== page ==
“I’m not lost for I know where I am. But however, where I am may be lost.”
~ A.A. Milne, Winnie-the-Pooh
In the spirit of honesty, I must admit I am horrible with directions. Maps do little to alleviate the stress of getting from point A to point B when I am en route to a new destination. The reason for my stress is quite simple: I am terrified of getting lost.
I am scared of getting lost, because I like knowing where I am. I am afraid if I take a wrong step, hop on a wrong bus, or turn a wrong corner, I will stray so far from the familiar that I won’t be able to find my way back home. Just the thought of it makes my heart beat a little faster!
The same is true of decisions. After all, before you can go somewhere you have to decide where you want to go. For some of us, those destinations are not on the map yet, especially when it comes to our futures.
What are we going to do with our lives?
When will things happen for us?
How will they happen?
Having attended my cousin’s university graduation yesterday, these questions are fresh in my mind. Listening to the President’s speech, I realized for the second time that there are no set directions for us to follow. The advice of others can get us only so far, and even then, we can trace a plan step-by-step and still not end up at the place we thought we would.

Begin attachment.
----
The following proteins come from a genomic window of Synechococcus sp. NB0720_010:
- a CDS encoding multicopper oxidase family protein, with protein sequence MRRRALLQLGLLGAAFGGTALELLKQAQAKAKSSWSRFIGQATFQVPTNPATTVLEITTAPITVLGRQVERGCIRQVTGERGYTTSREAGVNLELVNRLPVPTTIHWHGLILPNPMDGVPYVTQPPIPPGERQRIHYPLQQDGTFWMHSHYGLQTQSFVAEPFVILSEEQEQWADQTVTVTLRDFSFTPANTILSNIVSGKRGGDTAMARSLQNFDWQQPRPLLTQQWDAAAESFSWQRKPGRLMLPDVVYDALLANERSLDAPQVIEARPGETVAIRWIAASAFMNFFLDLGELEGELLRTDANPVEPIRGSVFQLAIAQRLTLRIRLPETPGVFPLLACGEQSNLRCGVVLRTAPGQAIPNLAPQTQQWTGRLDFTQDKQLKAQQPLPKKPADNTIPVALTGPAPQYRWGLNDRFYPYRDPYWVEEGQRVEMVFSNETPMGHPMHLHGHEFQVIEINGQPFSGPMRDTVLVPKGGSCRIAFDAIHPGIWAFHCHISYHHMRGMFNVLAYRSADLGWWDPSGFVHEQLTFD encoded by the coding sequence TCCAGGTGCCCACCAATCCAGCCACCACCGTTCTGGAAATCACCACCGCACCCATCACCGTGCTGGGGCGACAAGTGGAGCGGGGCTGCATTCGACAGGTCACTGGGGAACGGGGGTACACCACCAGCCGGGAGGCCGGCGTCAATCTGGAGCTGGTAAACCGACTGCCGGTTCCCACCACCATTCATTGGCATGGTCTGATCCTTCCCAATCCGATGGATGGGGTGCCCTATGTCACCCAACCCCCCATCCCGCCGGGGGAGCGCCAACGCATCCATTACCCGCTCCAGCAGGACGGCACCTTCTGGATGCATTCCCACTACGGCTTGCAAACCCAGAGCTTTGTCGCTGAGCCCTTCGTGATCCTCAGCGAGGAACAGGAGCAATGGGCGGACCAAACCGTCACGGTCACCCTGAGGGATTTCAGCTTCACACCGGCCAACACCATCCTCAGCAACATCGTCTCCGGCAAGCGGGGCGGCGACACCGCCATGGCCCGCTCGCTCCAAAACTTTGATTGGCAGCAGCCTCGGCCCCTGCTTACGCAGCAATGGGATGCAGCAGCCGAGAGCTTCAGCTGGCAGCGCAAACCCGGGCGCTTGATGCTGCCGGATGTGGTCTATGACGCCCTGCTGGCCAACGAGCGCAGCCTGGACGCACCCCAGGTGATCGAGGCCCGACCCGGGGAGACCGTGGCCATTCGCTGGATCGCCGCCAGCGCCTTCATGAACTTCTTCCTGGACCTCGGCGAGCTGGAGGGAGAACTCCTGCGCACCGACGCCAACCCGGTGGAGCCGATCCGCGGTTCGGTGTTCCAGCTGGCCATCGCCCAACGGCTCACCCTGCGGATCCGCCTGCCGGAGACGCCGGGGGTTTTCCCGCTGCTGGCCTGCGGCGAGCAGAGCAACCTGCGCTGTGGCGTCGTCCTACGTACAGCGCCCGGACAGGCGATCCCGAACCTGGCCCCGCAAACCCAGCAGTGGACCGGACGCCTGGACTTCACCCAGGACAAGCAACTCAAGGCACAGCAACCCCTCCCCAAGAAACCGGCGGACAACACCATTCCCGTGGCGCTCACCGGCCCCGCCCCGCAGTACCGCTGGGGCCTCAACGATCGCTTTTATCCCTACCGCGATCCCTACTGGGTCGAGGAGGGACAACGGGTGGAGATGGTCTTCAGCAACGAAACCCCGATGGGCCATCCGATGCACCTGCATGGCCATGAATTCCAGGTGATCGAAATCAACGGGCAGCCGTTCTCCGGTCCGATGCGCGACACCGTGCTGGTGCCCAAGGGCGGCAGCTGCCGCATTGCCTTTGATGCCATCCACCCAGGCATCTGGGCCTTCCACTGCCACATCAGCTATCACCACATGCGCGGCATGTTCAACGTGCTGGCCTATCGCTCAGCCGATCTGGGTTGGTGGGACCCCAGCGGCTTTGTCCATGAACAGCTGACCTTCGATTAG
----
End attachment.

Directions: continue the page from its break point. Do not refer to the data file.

If I had to guess, I’d bet that a whole lot of people are walking around lost in the woods. Like me, they are moving without a clear understanding of where their steps will take them. They might end up here, or they might end up there. Who knows? They certainly don’t.
This means that most of us have a choice to make: we can either focus on the unknown destination or we can focus on the fact that our lives have already begun. As long as we have breath in our bodies, we are reaching new destinations. The question is, are we taking the time to look up from our frustrating maps to realize it?
Watching those graduates cross the stage yesterday, I had a breakthrough. I realized that I may be lost when it comes to the future, but I am not lost when it comes to the present. When it came to sitting in that audience and cheering for my cousin as she received her diploma, I knew I was exactly where I wanted to be.
From now on, whenever questions about the future pop into my mind I am going to take a page out of Winnie-the-Pooh’s book. I will take a deep breath and say: “I’m not lost for I know where I am. But however, where I am may be lost.”
In other words, I may not know where I’m headed, but I am not a lost person. My experiences getting lost have taught me that some of the best adventures are unexpected. They have taught me that as long as I know who I am regardless of where I am, then I am heading in the right direction.
Looking forward to crossing paths with you in the woods!
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